At the southernmost tip of South America, Chile and Argentina are dramatic places punctuated by craggy mountains, sparkling with sandy coastlines and rippling with turquoise lakes and lush forests. There is no bad time to visit, but make a trip from June through September and the snow-capped, volcanic Andes that dip and soar along their shared border are blanketed with snow, their powder-coated slopes offering some of the best skiing in the world.

South America has a number of diverse skiing destinations with plenty of slopes to fit your individual skiing needs and desires. Here are the top places to strap on your skis.

A skier moves down a steep slope of powder with a turquoise lagoon visible in the valley behind him, in Portillo, Chile
Ski down the big lines of Portillo, Chile © Liam Doran /

Best for big lines: Portillo, Chile

Portillo has a unique winter storm cycle. Big dumps are routinely followed by blue skies and sunshine, stunning conditions for skiing Portillo’s legendary sidecountry runs. Lines off Roca Jack and Cara Cara lifts plunge vertiginously towards a jewel of a lake, turquoise Laguna del Inca. And the Super C,  accessed by a two-hour climb from the top of the Roca Jack lift, drops a heart-pounding 5000ft all the way to the base. There are few bumps, so intermediates often ski the hard runs here, and Portillo is never crowded (the resort is limited to 450 skiers per day). If you want to hone your skills while you’re here, register for Chris Davenport’s Portillo Superstars Camp.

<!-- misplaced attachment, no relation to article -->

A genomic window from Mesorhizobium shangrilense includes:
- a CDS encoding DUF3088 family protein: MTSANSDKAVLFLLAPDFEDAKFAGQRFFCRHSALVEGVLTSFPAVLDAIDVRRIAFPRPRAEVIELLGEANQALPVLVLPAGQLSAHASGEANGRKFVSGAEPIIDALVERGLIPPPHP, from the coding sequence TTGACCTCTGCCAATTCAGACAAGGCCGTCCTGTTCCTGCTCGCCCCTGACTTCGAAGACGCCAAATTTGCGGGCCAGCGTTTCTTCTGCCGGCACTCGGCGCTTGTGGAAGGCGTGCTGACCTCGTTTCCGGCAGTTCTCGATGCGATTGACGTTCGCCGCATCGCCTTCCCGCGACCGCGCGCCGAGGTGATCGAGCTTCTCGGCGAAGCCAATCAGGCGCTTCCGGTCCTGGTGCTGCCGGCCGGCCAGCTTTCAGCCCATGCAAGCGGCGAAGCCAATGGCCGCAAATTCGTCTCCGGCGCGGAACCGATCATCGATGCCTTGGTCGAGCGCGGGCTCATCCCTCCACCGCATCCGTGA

Multiple families make their way across the snow at a ski resort in Tres Valles, Chile
Bring the whole family to ski the slopes of Tres Valles © Erlucho / Getty Images

Best for families: Valle Nevado, Chile

Ninety minutes from Santiago, Valle Nevado and neighboring El Colorado and La Parva resorts make up Tres Valles, a ski area network linked by lifts. The three resorts can be skied on a single ticket for a European-style alpine experience. Valle Nevado has extensive terrain, long runs and resort-based heli-skiing for those looking for a special thrill. When you’re done skiing, the base, which sits close to 10,000ft, has everything international skiers expect: a pub, a spa, shopping, a range of restaurants and loads of lodging to choose from. You won’t find South America’s gnarliest terrain here, but beginner and intermediate skiers will never run out of options.

A view of a rocky mountain range from the top of a snowy hill overlooking a ski lodge in Chapelco
Take in the view of Volcán Lanín before skiing through the trees at Chapelco © Camara Argentina de Esquí de Montaña

Best tree skiing: Chapelco, Argentina

Part of Chapelco’s appeal is its Lake District location, close to the quaint village of San Martín de los Andes in the shadow of Lanin Volcano. Chapelco has open bowls, but its best runs weave through the lenga forests and lichen-covered beech trees that cover its fairytale forest slopes and keep the snow extra creamy for carving. Twelve lifts, including a new high-speed four-person lift and a gondola, give skiers access to Chapelco’s 20 groomed trails as well as its backcountry bowls.

A skier skies down a hill towards a cluster of trees surrounding resort buildings at Termas de Chillán, Chile
After a long day on the slopes, head back down to the hot springs at Termas de Chillán ©